Some complaints do not require IOPC intervention but may, in fact, result in the police force explaining, apologising, or advising on additional training requirements. While this is the simplest way to resolve a complaint, it is not a reason to believe that the misconduct you are complaining about is any less serious.
You cannot appeal against the result of a Local Resolution. However, you must be asked whether you agree to local resolution before it can go ahead and can state whether you disagree with the result.
You cannot be compelled to use this procedure and should not feel under any obligation to do so. If you consider that you are being pressured into this method of redress, please do not hesitate to contact us and we will be more than happy to advise further.
Should you refuse to have your complaint dealt with by way of local resolution, the Professional Standards Department will appoint an officer to investigate your complaint. You will be told how your complaint is to be investigated, what is required from you, how a decision is to be reached, and the eventual action to be taken.
The investigation may conclude that the officers subject to complaint should be dealt with by way of misconduct proceedings. You will be contacted with details of these proceedings and will be offered the chance to appear before a panel chaired by a legally-qualified professional together with the officer subject to the misconduct charge also being in attendance.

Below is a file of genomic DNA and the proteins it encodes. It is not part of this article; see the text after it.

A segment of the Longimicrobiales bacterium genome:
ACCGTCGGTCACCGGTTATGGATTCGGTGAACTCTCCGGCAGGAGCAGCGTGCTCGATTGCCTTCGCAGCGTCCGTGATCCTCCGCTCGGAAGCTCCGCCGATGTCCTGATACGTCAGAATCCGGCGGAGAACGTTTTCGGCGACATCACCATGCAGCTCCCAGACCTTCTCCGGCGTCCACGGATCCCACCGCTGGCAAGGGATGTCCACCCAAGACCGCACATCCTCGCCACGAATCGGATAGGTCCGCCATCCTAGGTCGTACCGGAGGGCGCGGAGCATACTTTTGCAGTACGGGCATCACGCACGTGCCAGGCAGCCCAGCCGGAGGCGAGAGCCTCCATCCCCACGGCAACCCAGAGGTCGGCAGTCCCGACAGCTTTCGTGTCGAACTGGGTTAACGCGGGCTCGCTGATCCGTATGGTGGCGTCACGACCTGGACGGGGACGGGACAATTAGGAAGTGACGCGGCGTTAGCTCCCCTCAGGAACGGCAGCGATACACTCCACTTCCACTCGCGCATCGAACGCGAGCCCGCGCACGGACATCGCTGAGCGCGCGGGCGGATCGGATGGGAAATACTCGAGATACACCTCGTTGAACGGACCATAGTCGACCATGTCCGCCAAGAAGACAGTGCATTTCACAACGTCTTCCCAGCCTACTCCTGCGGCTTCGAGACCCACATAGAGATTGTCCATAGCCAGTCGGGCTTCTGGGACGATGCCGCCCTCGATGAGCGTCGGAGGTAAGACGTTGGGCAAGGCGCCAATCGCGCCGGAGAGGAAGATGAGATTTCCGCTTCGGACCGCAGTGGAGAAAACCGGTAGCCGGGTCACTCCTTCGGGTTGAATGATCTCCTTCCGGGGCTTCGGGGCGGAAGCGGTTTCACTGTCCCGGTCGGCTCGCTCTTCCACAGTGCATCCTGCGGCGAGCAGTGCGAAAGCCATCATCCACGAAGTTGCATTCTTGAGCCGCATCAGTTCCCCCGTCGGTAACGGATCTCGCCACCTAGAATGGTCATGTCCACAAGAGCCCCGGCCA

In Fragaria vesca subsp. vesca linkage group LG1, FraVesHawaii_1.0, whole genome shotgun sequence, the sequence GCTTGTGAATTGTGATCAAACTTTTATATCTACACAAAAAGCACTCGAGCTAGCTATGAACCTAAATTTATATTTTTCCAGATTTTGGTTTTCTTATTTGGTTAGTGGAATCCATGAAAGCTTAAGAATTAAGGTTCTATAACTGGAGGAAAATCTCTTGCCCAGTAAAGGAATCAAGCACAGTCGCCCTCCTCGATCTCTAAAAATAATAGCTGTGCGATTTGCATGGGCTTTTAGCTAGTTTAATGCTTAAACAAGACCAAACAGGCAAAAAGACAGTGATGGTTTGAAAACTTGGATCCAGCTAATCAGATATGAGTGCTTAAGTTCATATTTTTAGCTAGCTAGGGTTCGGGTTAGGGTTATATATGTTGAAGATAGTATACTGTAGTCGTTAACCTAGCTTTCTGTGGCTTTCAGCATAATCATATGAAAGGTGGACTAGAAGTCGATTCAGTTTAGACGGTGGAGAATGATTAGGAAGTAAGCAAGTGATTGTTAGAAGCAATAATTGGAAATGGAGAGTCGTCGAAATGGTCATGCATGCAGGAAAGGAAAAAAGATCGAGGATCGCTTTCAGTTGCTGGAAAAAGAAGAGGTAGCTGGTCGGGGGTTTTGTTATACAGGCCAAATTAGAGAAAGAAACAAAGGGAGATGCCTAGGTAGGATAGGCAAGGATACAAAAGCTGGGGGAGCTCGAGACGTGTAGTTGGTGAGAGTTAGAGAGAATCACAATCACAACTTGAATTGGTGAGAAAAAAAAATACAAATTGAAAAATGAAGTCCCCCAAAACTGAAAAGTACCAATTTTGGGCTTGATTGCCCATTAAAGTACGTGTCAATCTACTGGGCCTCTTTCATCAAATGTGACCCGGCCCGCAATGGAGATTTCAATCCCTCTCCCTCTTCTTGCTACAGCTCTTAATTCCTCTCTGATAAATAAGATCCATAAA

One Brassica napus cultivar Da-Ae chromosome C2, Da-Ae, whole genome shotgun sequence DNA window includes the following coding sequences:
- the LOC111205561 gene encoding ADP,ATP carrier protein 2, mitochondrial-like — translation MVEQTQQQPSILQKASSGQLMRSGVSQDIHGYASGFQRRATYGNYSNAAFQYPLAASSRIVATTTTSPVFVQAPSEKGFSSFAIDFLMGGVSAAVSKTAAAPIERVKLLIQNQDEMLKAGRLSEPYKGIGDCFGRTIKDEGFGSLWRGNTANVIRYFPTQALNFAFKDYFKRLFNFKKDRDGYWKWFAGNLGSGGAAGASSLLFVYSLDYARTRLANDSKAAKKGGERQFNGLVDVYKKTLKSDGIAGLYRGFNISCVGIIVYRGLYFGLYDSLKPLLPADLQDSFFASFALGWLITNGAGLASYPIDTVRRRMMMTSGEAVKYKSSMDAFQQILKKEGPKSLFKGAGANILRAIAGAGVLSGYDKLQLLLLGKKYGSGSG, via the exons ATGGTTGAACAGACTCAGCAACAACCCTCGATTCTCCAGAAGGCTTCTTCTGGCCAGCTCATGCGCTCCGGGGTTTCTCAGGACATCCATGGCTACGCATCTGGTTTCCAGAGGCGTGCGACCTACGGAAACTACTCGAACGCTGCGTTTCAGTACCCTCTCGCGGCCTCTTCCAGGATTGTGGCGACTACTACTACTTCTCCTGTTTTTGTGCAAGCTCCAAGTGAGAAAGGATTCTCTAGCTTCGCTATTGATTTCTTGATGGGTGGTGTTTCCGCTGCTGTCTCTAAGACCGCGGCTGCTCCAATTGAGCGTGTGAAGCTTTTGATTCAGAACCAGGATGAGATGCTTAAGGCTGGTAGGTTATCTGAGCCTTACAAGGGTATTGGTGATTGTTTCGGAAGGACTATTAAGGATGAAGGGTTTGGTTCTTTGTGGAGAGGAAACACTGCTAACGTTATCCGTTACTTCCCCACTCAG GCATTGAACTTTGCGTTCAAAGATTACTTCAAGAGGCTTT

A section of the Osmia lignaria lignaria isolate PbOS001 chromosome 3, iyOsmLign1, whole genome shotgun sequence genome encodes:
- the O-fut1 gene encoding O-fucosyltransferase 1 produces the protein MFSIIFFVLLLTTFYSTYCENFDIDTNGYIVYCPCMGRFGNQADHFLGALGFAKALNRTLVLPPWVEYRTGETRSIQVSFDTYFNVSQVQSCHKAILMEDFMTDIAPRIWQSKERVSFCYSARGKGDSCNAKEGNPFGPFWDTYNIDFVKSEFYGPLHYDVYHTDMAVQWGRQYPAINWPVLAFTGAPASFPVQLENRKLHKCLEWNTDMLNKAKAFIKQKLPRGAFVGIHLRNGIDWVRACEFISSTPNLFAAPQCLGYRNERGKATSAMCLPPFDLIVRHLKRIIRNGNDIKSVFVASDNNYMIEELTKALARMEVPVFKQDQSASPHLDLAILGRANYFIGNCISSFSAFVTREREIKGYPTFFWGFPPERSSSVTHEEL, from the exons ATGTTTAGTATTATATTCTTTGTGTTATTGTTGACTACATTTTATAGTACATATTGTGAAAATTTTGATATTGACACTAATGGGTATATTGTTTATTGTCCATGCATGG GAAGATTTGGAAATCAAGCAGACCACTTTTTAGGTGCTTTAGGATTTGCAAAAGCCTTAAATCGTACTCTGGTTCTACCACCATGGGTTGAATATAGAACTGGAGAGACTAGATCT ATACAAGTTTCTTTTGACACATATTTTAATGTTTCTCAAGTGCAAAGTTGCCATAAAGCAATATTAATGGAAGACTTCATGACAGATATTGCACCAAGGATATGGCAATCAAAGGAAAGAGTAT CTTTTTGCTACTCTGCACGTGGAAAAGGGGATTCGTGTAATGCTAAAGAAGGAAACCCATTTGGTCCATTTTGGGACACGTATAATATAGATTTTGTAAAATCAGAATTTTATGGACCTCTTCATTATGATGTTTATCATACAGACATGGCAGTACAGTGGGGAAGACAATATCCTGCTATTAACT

If there is a finding of gross misconduct the strictest penalty that may be levied against the officer (subject to complaint) is dismissal from the police force.
You can appeal to the IOPC in the following circumstances:
The letter telling you the outcome of your complaint should include information about how to appeal and the time limits involved. It is important that you lodge any appeal within the time limit provided otherwise your appeal may not be considered.
Before you do so we strongly recommend that you contact us so that we can review the letter and advise as to points that could or should be appealed.
You will be contacted at an early stage of your complaint by the nominated investigating officer. After this you will be updated at least every 28 days via letter or email.
There is currently no limit on the length of time for any investigation regardless of who is nominated to deal with your complaint and how. However, we do expect that once your complaint has been acknowledged and assigned to someone an indication should be given to you as to how long the investigation is likely to take.
If for whatever reason you are dissatisfied during the investigation, please feel free to contact one of our specialist lawyers who may be able to advise further.